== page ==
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cheeseplus / workaround.md
Last active Jul 16, 2019
Chef Infra License Errors in Test-kitchen and Packer
View workaround.md

If you're getting errors like:

       +---------------------------------------------+
            Chef License Acceptance
       
       Before you can continue, 2 product licenses
       must be accepted. View the license at
       https://www.chef.io/end-user-license-agreement/
       
View keybase.md

Keybase proof

I hereby claim:

  • I am cheeseplus on github.
  • I am cheeseplus (https://keybase.io/cheeseplus) on keybase.
  • I have a public key ASCO0ZkHwiaSWXMGKgkuAX3PfdVUfel-8QNiCT0_7ueYtAo

To claim this, I am signing this object:

View bootstrapping.md

One of the earliest lessons in a users' journey with using Chef is how to bootstrap a node with knife. Most of the tutorials will very reasonably illustrate some form of knife bootstrap but the immediate follow on question is often, how do I do this in production? The answer to that question is less directly clear because different infrastructure needs will lend themselves to different approaches. With the following I want to break down "bootstrapping" and illustrate a few approaches. This is not meant to be a comprehensive review of evertyhing possible but a deconstruction of the primitives in play.

a brief detour regarding validation

Since Chef 12.2.0, the default bootstrapping method is "validatorless" - which as the name implies, exists in opposition to the fomer "validator" based approach. The older approach makes use of the unique org "validator" key that is created as part of an organisation on chef-server, you may have seen it referenced as "validation.pem" or "org-validator", which allows an

@cheeseplus
cheeseplus / gist:dce1713c982057a6f417d3edfb30c9ac
Created Feb 7, 2018
vagrant log for erlang.org gzip inflation diagnosis
View gist:dce1713c982057a6f417d3edfb30c9ac
Last login: Tue Feb 6 22:47:38 2018 from 172.20.123.177
vagrant@default-ubuntu-1604:~$ cd /root/
-bash: cd: /root/: Permission denied
vagrant@default-ubuntu-1604:~$ ls
vagrant@default-ubuntu-1604:~$ sudo su
root@default-ubuntu-1604:/home/vagrant# cd /root/
root@default-ubuntu-1604:~# ls
otp_src_19.3.tar.gz
root@default-ubuntu-1604:~# ls -alh
total 66M
View gist:e5099a493d9ac1f8ef9d29320067ce6d
chef-repo → tree .
.
├── README.md
├── cookbooks
│   ├── chefignore
│   └── starter
│   ├── attributes
│   │   └── default.rb
│   ├── files
│   │   └── default
View gist:2766890167814003e109e24182f0e73a
### Keybase proof
I hereby claim:
* I am cheeseplus on github.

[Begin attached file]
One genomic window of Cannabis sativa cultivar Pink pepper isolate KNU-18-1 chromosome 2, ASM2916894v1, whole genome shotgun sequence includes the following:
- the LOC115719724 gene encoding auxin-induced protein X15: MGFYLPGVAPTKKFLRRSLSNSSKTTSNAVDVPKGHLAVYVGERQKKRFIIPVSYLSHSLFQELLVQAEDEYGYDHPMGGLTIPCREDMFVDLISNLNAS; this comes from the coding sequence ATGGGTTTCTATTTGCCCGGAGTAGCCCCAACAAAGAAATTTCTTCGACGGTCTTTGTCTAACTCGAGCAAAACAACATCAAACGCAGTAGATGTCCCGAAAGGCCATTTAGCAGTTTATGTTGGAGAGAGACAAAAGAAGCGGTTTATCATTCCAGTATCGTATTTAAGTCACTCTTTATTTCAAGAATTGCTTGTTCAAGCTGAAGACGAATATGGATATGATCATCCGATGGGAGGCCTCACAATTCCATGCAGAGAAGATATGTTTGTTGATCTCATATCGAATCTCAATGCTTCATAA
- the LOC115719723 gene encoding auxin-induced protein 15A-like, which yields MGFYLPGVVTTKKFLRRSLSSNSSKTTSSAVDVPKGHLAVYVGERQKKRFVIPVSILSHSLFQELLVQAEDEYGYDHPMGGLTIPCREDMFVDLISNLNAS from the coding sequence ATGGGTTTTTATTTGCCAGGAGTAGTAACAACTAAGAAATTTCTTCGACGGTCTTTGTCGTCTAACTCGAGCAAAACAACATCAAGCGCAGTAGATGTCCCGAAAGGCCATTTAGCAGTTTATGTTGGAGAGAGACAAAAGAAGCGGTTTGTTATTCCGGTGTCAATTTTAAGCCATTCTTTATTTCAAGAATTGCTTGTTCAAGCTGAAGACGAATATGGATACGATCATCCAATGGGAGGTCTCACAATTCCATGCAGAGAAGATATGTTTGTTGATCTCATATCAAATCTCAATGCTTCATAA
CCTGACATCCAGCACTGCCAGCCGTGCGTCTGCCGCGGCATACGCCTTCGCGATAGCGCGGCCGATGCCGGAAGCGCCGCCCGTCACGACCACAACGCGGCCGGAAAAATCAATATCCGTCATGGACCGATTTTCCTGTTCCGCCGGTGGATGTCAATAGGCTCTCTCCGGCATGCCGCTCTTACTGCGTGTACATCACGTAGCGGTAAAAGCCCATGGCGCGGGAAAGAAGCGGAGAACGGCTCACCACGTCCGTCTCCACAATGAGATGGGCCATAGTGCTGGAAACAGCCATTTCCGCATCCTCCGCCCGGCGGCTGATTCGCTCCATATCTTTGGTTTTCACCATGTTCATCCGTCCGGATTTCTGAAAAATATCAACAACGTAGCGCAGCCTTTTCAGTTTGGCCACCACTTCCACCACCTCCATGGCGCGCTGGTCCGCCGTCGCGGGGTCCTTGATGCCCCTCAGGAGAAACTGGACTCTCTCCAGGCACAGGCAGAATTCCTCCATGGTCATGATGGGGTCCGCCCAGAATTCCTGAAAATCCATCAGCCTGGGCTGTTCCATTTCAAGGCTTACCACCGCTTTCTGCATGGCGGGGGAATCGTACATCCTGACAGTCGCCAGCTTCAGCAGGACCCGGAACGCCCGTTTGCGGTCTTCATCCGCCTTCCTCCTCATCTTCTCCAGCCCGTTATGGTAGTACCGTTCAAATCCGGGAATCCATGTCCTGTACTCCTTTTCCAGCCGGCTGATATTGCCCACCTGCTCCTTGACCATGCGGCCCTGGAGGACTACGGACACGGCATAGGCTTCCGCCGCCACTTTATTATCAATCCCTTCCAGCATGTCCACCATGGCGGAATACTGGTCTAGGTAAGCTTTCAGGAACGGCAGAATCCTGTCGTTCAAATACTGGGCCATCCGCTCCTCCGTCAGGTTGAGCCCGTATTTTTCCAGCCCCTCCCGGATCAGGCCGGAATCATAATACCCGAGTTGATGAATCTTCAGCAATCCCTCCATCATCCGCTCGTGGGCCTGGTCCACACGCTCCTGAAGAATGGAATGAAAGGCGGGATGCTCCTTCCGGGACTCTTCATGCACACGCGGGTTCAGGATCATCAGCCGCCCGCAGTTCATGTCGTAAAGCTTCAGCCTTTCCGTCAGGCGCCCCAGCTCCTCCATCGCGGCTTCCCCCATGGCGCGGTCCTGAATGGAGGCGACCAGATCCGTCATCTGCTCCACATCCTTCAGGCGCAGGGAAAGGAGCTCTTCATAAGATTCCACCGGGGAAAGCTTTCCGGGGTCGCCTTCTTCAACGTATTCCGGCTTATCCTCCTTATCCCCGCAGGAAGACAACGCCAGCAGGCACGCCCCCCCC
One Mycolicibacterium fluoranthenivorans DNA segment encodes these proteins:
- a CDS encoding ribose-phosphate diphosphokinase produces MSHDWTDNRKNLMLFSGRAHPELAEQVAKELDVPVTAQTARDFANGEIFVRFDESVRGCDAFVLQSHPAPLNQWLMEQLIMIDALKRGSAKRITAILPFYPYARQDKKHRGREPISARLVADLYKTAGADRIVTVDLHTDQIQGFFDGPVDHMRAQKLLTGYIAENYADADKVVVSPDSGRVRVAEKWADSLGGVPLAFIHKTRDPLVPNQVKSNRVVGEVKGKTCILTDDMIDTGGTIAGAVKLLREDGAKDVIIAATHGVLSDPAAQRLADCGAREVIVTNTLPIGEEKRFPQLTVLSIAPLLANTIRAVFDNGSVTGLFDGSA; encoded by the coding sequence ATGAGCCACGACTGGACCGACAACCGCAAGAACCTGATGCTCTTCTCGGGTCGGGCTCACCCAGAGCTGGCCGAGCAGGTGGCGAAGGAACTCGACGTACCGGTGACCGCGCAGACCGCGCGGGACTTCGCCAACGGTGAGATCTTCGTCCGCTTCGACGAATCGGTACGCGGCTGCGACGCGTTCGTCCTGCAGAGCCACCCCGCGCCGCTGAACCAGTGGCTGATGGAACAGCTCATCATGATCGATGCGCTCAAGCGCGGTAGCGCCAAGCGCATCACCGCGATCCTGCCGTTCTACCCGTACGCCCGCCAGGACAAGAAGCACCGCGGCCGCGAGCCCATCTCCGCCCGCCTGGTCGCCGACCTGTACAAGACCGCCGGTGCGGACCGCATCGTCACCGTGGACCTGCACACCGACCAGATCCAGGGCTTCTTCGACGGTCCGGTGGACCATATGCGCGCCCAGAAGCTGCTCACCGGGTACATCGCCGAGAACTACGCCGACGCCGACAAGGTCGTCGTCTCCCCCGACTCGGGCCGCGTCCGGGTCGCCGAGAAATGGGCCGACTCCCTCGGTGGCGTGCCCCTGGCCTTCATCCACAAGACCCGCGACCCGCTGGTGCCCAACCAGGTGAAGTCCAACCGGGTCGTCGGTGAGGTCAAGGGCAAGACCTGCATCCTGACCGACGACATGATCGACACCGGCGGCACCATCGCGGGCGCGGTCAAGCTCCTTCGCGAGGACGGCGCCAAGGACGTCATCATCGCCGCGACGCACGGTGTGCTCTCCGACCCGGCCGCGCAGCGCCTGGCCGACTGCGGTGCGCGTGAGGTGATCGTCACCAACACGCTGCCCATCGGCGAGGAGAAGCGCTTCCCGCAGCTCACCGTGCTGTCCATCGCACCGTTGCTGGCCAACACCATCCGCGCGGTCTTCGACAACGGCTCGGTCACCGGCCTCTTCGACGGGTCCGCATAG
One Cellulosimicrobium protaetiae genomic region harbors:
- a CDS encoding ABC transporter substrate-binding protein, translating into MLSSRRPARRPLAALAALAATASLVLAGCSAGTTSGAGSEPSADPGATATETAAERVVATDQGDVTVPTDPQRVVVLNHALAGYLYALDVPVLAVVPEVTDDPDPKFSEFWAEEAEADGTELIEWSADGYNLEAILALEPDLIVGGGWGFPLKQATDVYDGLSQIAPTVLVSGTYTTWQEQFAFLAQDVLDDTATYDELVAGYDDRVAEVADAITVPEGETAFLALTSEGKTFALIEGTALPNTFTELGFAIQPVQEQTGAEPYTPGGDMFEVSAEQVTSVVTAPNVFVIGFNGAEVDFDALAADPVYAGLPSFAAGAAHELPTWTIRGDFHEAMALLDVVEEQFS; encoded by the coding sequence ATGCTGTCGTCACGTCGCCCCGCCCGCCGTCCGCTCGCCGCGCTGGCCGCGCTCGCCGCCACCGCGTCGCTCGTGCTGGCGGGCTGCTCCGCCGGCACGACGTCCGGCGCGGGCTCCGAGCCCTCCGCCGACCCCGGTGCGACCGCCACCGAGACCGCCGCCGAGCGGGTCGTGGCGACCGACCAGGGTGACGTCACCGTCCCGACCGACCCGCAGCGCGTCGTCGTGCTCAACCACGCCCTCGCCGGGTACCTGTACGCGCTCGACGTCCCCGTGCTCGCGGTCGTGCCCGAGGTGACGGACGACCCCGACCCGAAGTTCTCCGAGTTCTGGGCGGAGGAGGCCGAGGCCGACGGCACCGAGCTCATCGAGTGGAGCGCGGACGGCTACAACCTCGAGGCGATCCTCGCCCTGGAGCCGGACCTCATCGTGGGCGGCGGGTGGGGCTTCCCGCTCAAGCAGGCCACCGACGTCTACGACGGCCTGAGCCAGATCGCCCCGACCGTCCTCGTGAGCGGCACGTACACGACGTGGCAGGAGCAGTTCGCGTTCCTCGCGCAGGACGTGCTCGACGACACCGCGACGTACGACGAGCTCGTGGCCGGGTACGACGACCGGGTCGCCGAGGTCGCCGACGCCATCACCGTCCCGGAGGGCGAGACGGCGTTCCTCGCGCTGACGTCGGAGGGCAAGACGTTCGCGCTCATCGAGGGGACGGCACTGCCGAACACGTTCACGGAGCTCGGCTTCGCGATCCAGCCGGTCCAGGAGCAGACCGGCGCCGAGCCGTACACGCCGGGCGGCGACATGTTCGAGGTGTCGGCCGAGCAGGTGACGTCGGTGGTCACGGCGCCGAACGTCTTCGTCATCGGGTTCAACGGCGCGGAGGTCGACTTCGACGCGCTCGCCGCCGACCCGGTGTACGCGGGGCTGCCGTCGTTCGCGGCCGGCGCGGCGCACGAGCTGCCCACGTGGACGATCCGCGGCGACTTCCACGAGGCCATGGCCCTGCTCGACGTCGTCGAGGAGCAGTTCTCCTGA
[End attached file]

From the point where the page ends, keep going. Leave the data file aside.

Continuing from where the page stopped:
* I am cheeseplus (https://keybase.io/cheeseplus) on keybase.
* I have a public key ASD_Dy1mTPuj2tp_WpdX_XwN25emB34YXhp7fp0oWogomQo
To claim this, I am signing this object:
View gist:dfd17a66e1fd925813ec57c5ddf3c1bf
<powershell>
write-output "Running User Data Script"
write-host "(host) Running User Data Script"
# set administrator password
cmd.exe /c net user Administrator RL9@T40BTmXh
# RDP
cmd.exe /c netsh advfirewall firewall add rule name="Open Port 3389" dir=in action=allow protocol=TCP localport=3389
View gist:2ce5998bba2da173424794837bc09c76
APP_HOME = '/usr/local/foo/bar'
%w(file1 file2 file3).each do |f|
cookbook_file "#{APP_HOME}/bin/#{f}" do
source "home/#{APP_HOME}/bin/#{f}"
end
end
View chef-solo-packer-hang
{
"builders": [
{
"boot_command": [
"<esc><wait>",
"<esc><wait>",
"<enter><wait>",
"/install/vmlinuz<wait>",
" auto<wait>",
View kitchen-vagrant-caching.md

tl;dr

Enabling the shared folder cache based purely on platform name is overly agressive when the source of the box is unknown. The experience is statistically better if we know at least know that it's a bento box but even then that isn't a guarantee given versions of the hypervisor and vmtools in play. The proposed enhancements should not increase the number of downloads and are targetted at minimizing out of the box breakage for platforms which have an exceedingly low probability of working (i.e. anything not bento or boxcutter).

Caching mechanism

Shared folders are inherently brittle for a variety of reasons I've outlined on the issue and know far too well from building the bento boxes.

That said the only other alternative proposed is to utilize the transport layer of kitchen to shuttle the installer to the instance which is time consuming. We could test out the rsync shared folder method that vagrant provides which may be better in terms of performance.

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